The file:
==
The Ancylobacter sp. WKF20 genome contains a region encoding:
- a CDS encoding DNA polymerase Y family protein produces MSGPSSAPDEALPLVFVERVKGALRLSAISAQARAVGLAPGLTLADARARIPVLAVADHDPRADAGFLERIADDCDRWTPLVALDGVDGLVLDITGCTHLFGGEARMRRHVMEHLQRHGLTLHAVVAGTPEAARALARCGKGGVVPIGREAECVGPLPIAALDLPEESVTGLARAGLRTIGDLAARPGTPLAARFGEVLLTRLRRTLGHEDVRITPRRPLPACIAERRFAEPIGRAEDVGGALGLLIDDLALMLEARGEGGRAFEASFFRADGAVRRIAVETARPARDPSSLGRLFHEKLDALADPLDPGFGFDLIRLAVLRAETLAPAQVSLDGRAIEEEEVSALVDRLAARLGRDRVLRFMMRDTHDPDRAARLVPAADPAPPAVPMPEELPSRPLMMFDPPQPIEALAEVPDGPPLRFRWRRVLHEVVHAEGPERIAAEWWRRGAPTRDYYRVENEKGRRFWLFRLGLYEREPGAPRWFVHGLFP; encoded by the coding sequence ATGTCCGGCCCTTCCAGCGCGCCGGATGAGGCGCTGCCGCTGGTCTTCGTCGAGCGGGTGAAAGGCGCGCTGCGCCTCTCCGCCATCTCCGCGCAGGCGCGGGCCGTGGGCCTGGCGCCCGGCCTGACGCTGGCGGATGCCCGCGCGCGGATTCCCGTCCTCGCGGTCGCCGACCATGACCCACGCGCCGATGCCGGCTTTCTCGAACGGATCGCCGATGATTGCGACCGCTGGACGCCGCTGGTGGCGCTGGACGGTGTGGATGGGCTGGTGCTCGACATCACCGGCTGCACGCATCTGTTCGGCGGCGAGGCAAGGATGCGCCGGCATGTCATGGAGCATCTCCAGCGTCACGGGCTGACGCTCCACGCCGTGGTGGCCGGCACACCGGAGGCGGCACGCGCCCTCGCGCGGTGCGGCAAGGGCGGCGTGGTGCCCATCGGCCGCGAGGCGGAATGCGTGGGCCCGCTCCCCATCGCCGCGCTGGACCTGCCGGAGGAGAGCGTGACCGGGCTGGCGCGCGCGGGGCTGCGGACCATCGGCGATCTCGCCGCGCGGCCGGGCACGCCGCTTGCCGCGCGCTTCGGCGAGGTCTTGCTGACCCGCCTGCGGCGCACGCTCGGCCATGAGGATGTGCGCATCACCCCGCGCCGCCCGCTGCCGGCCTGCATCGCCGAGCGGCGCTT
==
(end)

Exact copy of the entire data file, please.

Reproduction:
The Ancylobacter sp. WKF20 genome contains a region encoding:
- a CDS encoding DNA polymerase Y family protein produces MSGPSSAPDEALPLVFVERVKGALRLSAISAQARAVGLAPGLTLADARARIPVLAVADHDPRADAGFLERIADDCDRWTPLVALDGVDGLVLDITGCTHLFGGEARMRRHVMEHLQRHGLTLHAVVAGTPEAARALARCGKGGVVPIGREAECVGPLPIAALDLPEESVTGLARAGLRTIGDLAARPGTPLAARFGEVLLTRLRRTLGHEDVRITPRRPLPACIAERRFAEPIGRAEDVGGALGLLIDDLALMLEARGEGGRAFEASFFRADGAVRRIAVETARPARDPSSLGRLFHEKLDALADPLDPGFGFDLIRLAVLRAETLAPAQVSLDGRAIEEEEVSALVDRLAARLGRDRVLRFMMRDTHDPDRAARLVPAADPAPPAVPMPEELPSRPLMMFDPPQPIEALAEVPDGPPLRFRWRRVLHEVVHAEGPERIAAEWWRRGAPTRDYYRVENEKGRRFWLFRLGLYEREPGAPRWFVHGLFP; encoded by the coding sequence ATGTCCGGCCCTTCCAGCGCGCCGGATGAGGCGCTGCCGCTGGTCTTCGTCGAGCGGGTGAAAGGCGCGCTGCGCCTCTCCGCCATCTCCGCGCAGGCGCGGGCCGTGGGCCTGGCGCCCGGCCTGACGCTGGCGGATGCCCGCGCGCGGATTCCCGTCCTCGCGGTCGCCGACCATGACCCACGCGCCGATGCCGGCTTTCTCGAACGGATCGCCGATGATTGCGACCGCTGGACGCCGCTGGTGGCGCTGGACGGTGTGGATGGGCTGGTGCTCGACATCACCGGCTGCACGCATCTGTTCGGCGGCGAGGCAAGGATGCGCCGGCATGTCATGGAGCATCTCCAGCGTCACGGGCTGACGCTCCACGCCGTGGTGGCCGGCACACCGGAGGCGGCACGCGCCCTCGCGCGGTGCGGCAAGGGCGGCGTGGTGCCCATCGGCCGCGAGGCGGAATGCGTGGGCCCGCTCCCCATCGCCGCGCTGGACCTGCCGGAGGAGAGCGTGACCGGGCTGGCGCGCGCGGGGCTGCGGACCATCGGCGATCTCGCCGCGCGGCCGGGCACGCCGCTTGCCGCGCGCTTCGGCGAGGTCTTGCTGACCCGCCTGCGGCGCACGCTCGGCCATGAGGATGTGCGCATCACCCCGCGCCGCCCGCTGCCGGCCTGCATCGCCGAGCGGCGCTT